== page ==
Leaders Allow Space for Helping Out

In the beginning, it was important that Alan lay out in detail for me exactly what amount of time he intended for me to spend on different tasks.

This helped me plan my week, knowing that I needed a couple hours for this task, and a few hours for that…

But there was one thing he added that stumped me. He said I could use 1 ½ hours each week to “help out” in any way I saw fit for the benefit of Group Dynamic.

No employer had ever given me space to simply “help out”.

Although I desperately wanted to, for weeks I couldn’t think of a single thing to do that we hadn’t already discussed as a task.

Finally it hit me. There was absolutely room for me to help out.

What’s one thing I know Alan needs, is currently operating without, AND is going to need in the future?

The answer: training material. BINGO.

When I came on board with Group Dynamic, Alan laid everything out to me on paper. As in, he wrote it down for me fresh out of his head. I finally realized that in the future, should another person join forces with Group Dynamic, it might be nice to have training material typed up and ready to give them.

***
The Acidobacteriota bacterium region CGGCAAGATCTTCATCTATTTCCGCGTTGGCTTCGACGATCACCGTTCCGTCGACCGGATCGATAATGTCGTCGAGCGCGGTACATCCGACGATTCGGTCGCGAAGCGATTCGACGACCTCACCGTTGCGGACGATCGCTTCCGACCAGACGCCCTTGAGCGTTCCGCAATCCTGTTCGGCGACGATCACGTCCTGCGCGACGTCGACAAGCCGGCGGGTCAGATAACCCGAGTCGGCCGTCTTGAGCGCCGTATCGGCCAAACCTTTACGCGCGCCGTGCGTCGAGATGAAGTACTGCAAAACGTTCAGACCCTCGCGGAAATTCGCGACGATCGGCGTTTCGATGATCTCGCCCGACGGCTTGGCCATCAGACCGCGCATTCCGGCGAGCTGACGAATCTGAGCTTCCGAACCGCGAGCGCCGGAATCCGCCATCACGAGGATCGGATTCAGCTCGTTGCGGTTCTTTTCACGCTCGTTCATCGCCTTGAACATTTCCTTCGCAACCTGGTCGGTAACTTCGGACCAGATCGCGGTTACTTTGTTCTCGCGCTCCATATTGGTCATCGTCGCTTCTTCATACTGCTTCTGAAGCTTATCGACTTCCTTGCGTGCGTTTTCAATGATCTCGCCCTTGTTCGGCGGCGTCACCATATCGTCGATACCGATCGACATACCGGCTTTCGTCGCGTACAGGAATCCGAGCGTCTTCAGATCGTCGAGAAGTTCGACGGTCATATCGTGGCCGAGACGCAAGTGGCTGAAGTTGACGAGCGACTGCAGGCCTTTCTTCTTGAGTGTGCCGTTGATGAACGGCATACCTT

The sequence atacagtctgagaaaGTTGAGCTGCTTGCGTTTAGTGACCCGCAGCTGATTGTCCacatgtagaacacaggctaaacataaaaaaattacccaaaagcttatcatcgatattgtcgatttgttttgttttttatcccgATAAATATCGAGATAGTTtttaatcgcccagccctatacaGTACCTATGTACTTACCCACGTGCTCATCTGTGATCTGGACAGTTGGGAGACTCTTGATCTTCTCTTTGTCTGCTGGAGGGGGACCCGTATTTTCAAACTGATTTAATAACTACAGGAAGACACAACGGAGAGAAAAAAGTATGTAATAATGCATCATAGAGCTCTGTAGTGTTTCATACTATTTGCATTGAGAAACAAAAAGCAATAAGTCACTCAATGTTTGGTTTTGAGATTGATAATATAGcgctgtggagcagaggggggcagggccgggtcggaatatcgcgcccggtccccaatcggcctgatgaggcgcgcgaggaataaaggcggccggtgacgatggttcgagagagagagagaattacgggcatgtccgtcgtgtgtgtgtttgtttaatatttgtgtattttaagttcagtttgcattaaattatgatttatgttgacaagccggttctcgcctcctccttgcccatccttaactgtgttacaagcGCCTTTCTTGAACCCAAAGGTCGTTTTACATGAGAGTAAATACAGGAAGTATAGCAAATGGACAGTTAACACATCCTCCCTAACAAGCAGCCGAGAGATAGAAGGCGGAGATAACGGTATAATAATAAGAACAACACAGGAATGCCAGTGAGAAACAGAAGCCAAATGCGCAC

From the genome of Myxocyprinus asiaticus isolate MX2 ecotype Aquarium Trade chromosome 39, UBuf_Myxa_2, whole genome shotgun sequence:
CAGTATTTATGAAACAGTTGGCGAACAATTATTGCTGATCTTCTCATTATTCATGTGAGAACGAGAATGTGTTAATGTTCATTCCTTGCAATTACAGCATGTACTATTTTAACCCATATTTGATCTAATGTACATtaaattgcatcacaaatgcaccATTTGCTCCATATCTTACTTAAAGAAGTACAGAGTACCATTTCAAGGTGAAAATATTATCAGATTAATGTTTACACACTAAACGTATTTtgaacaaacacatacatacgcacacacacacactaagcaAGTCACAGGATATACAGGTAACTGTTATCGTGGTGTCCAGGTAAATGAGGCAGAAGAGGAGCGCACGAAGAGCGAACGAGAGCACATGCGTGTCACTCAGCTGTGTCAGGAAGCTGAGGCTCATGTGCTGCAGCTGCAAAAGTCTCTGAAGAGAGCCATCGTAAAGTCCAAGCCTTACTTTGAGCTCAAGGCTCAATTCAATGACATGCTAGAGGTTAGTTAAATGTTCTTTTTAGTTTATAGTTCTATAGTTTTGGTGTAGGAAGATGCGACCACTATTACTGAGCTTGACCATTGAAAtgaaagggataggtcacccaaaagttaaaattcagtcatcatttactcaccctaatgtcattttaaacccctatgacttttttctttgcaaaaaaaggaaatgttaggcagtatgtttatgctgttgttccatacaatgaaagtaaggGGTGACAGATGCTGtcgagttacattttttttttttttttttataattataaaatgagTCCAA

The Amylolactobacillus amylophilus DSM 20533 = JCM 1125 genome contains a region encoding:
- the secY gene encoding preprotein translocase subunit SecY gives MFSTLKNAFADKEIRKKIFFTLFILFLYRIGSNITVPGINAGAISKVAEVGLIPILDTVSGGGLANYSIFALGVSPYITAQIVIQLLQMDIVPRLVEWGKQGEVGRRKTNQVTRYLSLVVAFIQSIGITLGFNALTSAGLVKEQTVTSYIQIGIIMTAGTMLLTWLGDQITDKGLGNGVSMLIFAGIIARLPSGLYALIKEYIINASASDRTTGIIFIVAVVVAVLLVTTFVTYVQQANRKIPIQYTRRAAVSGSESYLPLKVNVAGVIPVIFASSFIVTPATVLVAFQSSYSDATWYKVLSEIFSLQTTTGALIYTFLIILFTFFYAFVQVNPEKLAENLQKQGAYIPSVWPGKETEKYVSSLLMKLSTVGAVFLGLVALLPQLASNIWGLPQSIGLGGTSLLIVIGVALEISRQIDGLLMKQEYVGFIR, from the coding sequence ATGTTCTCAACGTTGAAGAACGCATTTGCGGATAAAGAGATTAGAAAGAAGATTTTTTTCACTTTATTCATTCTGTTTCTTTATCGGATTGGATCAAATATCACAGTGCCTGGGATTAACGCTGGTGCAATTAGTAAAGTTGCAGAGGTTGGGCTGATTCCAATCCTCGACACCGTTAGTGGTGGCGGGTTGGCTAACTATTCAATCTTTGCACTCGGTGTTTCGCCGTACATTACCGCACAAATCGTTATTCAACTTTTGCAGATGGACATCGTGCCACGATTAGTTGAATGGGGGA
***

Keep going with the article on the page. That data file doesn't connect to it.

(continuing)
So, I’ve started documenting the on-boarding experience I’ve had with Alan and Group Dynamic.

I’ve been writing about values, expectations, time frames, and how to’s; all complete with links and helpful tips.

I hope to make a stylish Group Dynamic e-training book from it all.

The point is – without the space Alan gave me up front to creatively think up helpful tasks to do on my own, the idea may never have crossed my mind.

Are you giving direct reports space to simply help out?

Thanks for reading,
Ashleigh Rader, Business Development Specialist
Group Dynamic

Alan’s Input:

Well! Thanks, Ashleigh! As I read this over lunch on January 13, it’s the first I’ve heard about how she’s been spending that time.

The idea of “space to help out” is inspired by two bits:

1) The Disney Institute shares stories of how many park improvements were the result of input and observation from front-line employees.

2) I remember many times that my colleagues and I might have decent ideas for how to improve things, but without the voice or power to do it.

Note well — it’s important to give this freedom, but be ready to provide more guidance if needed. Not everyone is ready for it.

I’m really looking forward to Ashleigh’s work!

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